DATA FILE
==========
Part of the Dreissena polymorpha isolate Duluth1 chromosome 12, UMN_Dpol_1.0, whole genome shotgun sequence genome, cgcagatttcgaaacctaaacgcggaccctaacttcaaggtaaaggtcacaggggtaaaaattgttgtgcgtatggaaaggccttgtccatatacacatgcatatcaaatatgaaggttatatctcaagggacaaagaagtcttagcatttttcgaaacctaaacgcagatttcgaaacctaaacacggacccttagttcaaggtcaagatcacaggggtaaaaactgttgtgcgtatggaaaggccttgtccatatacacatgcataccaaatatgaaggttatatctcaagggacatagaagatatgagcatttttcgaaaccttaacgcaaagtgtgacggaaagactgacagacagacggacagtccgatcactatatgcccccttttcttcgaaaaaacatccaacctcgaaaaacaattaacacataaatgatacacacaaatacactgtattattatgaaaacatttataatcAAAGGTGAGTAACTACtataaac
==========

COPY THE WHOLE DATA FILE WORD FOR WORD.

Part of the Dreissena polymorpha isolate Duluth1 chromosome 12, UMN_Dpol_1.0, whole genome shotgun sequence genome, cgcagatttcgaaacctaaacgcggaccctaacttcaaggtaaaggtcacaggggtaaaaattgttgtgcgtatggaaaggccttgtccatatacacatgcatatcaaatatgaaggttatatctcaagggacaaagaagtcttagcatttttcgaaacctaaacgcagatttcgaaacctaaacacggacccttagttcaaggtcaagatcacaggggtaaaaactgttgtgcgtatggaaaggccttgtccatatacacatgcataccaaatatgaaggttatatctcaagggacatagaagatatgagcatttttcgaaaccttaacgcaaagtgtgacggaaagactgacagacagacggacagtccgatcactatatgcccccttttcttcgaaaaaacatccaacctcgaaaaacaattaacacataaatgatacacacaaatacactgtattattatgaaaacatttataatcAAAGGTGAGTAACTACtataaac